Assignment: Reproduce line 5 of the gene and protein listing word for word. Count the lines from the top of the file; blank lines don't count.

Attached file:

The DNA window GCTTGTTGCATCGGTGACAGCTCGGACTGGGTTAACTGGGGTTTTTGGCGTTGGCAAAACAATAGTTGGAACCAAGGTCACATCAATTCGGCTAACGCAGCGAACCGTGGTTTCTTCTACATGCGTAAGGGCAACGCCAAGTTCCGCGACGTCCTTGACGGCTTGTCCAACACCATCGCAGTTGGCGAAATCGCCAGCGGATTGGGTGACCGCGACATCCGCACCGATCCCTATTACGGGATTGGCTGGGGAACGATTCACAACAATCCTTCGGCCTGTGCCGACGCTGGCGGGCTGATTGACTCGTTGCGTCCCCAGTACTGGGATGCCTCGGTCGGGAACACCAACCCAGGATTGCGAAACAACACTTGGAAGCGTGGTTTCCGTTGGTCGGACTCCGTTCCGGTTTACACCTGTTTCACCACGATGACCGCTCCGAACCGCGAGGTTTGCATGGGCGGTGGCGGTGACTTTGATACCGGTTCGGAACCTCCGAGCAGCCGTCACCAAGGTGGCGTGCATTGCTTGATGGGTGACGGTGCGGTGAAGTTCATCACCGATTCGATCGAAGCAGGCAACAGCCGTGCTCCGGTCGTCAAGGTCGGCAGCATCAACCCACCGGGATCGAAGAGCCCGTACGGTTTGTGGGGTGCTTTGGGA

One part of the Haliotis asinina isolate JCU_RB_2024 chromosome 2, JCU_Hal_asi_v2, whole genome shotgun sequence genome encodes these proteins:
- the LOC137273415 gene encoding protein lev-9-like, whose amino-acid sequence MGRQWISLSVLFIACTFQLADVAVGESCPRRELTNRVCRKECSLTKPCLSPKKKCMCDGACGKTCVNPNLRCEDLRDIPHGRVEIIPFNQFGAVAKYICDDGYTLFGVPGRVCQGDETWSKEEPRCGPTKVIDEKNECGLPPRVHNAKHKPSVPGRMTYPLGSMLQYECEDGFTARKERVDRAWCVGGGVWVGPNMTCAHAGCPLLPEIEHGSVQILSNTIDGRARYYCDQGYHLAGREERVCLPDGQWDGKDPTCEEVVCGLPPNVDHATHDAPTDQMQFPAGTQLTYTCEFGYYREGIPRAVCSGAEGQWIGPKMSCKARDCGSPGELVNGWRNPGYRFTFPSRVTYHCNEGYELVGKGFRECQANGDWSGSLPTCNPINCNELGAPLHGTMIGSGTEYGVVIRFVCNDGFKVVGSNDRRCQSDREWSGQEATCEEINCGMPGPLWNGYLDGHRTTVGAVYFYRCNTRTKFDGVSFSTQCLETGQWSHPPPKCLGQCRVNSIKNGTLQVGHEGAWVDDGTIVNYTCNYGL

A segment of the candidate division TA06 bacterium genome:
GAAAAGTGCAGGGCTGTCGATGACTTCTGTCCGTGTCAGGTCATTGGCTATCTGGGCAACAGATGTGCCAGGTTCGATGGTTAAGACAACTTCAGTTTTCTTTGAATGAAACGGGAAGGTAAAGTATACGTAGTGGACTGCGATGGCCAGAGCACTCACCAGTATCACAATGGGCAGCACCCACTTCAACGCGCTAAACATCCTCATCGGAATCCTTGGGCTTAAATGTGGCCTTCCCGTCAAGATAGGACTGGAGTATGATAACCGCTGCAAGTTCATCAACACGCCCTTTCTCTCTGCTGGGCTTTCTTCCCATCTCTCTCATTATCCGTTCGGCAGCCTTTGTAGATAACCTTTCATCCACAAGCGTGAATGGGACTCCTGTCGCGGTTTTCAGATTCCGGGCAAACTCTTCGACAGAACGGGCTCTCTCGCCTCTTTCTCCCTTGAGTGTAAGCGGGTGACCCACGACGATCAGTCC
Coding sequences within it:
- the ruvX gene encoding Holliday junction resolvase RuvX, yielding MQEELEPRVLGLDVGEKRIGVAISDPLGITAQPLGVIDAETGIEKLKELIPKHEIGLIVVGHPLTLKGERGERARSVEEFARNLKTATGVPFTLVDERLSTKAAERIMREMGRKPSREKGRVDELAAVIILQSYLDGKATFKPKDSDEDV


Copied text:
GAAAAGTGCAGGGCTGTCGATGACTTCTGTCCGTGTCAGGTCATTGGCTATCTGGGCAACAGATGTGCCAGGTTCGATGGTTAAGACAACTTCAGTTTTCTTTGAATGAAACGGGAAGGTAAAGTATACGTAGTGGACTGCGATGGCCAGAGCACTCACCAGTATCACAATGGGCAGCACCCACTTCAACGCGCTAAACATCCTCATCGGAATCCTTGGGCTTAAATGTGGCCTTCCCGTCAAGATAGGACTGGAGTATGATAACCGCTGCAAGTTCATCAACACGCCCTTTCTCTCTGCTGGGCTTTCTTCCCATCTCTCTCATTATCCGTTCGGCAGCCTTTGTAGATAACCTTTCATCCACAAGCGTGAATGGGACTCCTGTCGCGGTTTTCAGATTCCGGGCAAACTCTTCGACAGAACGGGCTCTCTCGCCTCTTTCTCCCTTGAGTGTAAGCGGGTGACCCACGACGATCAGTCC